A Fixed Deposit is a term deposit for a specified period of time where a fixed rate of interest is payable. The interest is payable monthly, quarterly, half-yearly or annually. Upon maturity, the principal plus interest is returned to the depositor.
Key Features of Fixed Deposits
Assured Returns: When you invest in a fixed deposit, you can be guaranteed of returns.
Flexible Tenure: You can open a FD for any tenure ranging from 6 months to 10 years. In fact, you can open multiple FDs of varying tenures
Steady Income Flow: You can choose to withdraw the interest income at monthly, quarterly, half-yearly or annual intervals.
Loan against Deposit: If you’re in need of funds, you can take a loan against your FD.
Reinvestment Option: Fixed deposit interest can be reinvested so that you reap the benefit of compounding.
Foreclosure: You can fully/partially withdraw after paying a penalty in the form of lower interest.
Another noteworthy aspect about Fixed Deposits is that they are covered by Deposit Insurance. Up to Rs.1 lakh of your deposit which includes principal plus interest enjoys DICGC cover.
Types of Fixed Deposits
You have the choice to invest in Bank Deposits or Company Deposits
Bank/NBFC fixed deposits are secured and offer you stable returns. When interest rates are high, then FDs can give excellent returns. However, after the recent demonetisation drive, return on FDs have fallen. FDs held with commercial and cooperative banks have also come under the purview of RBI.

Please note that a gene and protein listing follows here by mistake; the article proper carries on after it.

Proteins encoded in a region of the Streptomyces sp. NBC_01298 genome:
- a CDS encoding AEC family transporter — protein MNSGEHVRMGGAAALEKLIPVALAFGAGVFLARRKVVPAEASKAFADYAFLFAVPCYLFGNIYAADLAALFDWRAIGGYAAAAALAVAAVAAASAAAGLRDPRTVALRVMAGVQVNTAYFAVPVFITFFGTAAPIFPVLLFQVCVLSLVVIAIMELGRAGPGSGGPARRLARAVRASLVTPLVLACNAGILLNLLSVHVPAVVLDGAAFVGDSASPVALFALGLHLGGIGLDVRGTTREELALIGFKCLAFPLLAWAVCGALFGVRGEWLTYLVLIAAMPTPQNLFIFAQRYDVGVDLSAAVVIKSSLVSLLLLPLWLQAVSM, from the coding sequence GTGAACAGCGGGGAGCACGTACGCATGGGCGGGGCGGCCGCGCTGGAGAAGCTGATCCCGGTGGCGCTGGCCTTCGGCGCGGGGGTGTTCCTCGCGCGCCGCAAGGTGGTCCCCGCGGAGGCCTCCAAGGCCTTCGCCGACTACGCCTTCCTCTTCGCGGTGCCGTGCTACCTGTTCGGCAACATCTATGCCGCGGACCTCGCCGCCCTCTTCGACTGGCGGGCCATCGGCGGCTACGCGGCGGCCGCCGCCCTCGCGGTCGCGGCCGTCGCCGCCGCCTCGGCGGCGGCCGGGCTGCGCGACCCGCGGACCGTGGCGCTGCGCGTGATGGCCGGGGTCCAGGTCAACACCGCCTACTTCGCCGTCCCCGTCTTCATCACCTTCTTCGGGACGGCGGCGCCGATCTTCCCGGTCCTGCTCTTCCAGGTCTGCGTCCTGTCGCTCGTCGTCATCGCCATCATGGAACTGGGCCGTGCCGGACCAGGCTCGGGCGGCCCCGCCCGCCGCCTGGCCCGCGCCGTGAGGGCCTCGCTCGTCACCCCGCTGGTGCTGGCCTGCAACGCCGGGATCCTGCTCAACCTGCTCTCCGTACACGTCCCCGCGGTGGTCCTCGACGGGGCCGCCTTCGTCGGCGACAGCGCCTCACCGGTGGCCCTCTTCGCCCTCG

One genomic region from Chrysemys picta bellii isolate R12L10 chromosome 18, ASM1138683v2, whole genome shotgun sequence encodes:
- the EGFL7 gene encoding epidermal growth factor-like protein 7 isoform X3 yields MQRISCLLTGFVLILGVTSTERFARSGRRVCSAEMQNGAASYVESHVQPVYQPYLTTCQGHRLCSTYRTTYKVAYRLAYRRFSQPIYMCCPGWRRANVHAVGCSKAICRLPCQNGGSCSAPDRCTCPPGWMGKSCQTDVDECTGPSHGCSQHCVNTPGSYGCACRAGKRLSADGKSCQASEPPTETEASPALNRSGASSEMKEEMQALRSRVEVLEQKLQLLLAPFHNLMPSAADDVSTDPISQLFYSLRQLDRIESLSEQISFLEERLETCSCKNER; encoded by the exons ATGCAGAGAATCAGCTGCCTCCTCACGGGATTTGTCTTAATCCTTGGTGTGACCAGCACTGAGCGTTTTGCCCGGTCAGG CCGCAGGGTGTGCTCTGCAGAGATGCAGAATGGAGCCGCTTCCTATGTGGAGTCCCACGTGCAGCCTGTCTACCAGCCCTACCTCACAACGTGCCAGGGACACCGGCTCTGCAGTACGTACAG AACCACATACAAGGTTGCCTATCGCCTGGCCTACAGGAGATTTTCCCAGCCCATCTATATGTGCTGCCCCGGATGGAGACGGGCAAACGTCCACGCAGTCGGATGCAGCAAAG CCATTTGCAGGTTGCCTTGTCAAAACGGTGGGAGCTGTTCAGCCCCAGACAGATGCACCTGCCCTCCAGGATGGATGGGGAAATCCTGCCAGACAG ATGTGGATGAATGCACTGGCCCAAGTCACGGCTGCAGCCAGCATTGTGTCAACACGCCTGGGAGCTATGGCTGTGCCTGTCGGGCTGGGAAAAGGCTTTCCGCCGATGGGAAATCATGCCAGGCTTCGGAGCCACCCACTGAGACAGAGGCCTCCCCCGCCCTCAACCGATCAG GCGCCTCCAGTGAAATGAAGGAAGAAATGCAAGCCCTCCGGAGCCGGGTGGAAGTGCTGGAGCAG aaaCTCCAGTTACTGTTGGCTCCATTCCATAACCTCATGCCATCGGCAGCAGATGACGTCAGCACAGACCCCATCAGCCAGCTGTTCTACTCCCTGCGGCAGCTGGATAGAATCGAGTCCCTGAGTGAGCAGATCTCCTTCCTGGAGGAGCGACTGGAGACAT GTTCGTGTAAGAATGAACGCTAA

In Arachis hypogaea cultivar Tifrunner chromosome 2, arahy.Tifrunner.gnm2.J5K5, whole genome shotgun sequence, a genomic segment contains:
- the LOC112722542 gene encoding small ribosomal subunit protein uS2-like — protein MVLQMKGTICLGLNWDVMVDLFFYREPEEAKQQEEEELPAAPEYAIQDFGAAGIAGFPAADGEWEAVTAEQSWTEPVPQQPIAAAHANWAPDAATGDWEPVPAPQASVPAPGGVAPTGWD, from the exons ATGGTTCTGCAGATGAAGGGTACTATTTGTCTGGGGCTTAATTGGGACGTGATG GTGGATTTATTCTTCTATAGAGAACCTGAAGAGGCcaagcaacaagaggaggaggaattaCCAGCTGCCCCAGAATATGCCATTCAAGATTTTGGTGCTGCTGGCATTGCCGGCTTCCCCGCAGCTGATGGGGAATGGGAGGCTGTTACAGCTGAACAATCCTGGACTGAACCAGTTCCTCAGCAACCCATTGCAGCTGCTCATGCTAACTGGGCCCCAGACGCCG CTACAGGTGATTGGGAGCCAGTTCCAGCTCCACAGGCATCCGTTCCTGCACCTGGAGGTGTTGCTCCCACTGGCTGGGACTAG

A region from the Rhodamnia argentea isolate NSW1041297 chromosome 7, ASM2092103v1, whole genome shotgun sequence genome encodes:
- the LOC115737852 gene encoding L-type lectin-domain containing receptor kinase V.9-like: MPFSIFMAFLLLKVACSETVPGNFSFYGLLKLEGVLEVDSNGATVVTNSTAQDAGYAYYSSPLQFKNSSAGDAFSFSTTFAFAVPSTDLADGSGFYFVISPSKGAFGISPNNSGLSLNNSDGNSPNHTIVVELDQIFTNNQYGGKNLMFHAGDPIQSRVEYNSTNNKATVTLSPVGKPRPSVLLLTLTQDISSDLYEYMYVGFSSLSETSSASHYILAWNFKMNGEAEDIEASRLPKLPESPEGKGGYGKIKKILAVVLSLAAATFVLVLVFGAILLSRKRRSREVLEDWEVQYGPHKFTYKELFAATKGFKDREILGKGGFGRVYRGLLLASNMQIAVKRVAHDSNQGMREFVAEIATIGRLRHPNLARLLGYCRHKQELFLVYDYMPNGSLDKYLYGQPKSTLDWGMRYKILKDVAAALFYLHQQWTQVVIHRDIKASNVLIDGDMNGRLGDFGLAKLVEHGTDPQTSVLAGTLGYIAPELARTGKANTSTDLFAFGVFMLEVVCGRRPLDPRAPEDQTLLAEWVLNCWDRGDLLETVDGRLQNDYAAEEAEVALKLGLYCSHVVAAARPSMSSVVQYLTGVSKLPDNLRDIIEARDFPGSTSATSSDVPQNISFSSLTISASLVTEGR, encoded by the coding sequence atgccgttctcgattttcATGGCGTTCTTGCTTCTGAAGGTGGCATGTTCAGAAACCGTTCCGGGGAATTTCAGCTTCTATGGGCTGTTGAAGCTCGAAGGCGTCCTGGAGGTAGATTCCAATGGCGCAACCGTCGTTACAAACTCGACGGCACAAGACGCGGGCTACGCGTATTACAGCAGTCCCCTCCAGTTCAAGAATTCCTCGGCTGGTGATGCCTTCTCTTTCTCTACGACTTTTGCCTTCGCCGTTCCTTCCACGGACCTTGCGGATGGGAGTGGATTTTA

Company Fixed Deposits are also referred to as Corporate Fixed Deposits. These are high interest earning, but they also have a high risk factor. Corporate fixed deposits are governed under Section 58A of the Companies Act and aren’t covered by Deposit Insurance. If you choose to invest in company deposits, verify the company’s track record and credit rating.
Return on Fixed Deposits
You earn good rate of interest on your Fixed Deposits. FD interest rates vary across banks and tenures. The interest rates on FD are affected by the following factors.
RBI Policies: The Cash Reserve Ratio and the Repo rate keeps on changing and is notified by RBI from time to time. Any change in these rates has a direct impact on the FD interest rate.
Current State of Economy: In a developing economy, the need for credit is higher. To meet the demand for credit, banks invite funds from depositors on which they offer higher interest rates. If demand for credit is low, FD interest rates decrease.
Inflation: Inflation leads to an erosion in the purchasing power of money. There is a devaluation. To compensate the interest loss on the loans lent by banks, it offers a higher rate on deposits.
Recession: There is economic slowdown and RBI infuses funds into the market. The interest rates on the cash reserve of banks are reduced. This has a cascading effect of a fall in FD interest rates.
How to Calculate Returns?
At the end of the tenure, you’re repaid the principal and interest. Using a Fixed Deposit Calculator, you can find out the interest earned as well as the FD maturity amount. This tool is available online and once you key in parameters such as deposit amount, rate of interest, tenure and compounding frequency, you will be able to know the quantum of return given by the fixed deposit investment.
Opening a Fixed Deposit account is quick and easy. Choose the bank which offers a high interest rate on Fixed deposit, choose the tenure you want, and submit your KYC. With technology making an impact on every front, you don’t have to take time out and visit a bank branch. You can apply for Fixed Deposit online from the comfort of your home or workplace.
Concussion: This tutorial described about What is a Fixed Deposit and What you Stand to Gain when investor deposit their money in FD scheme.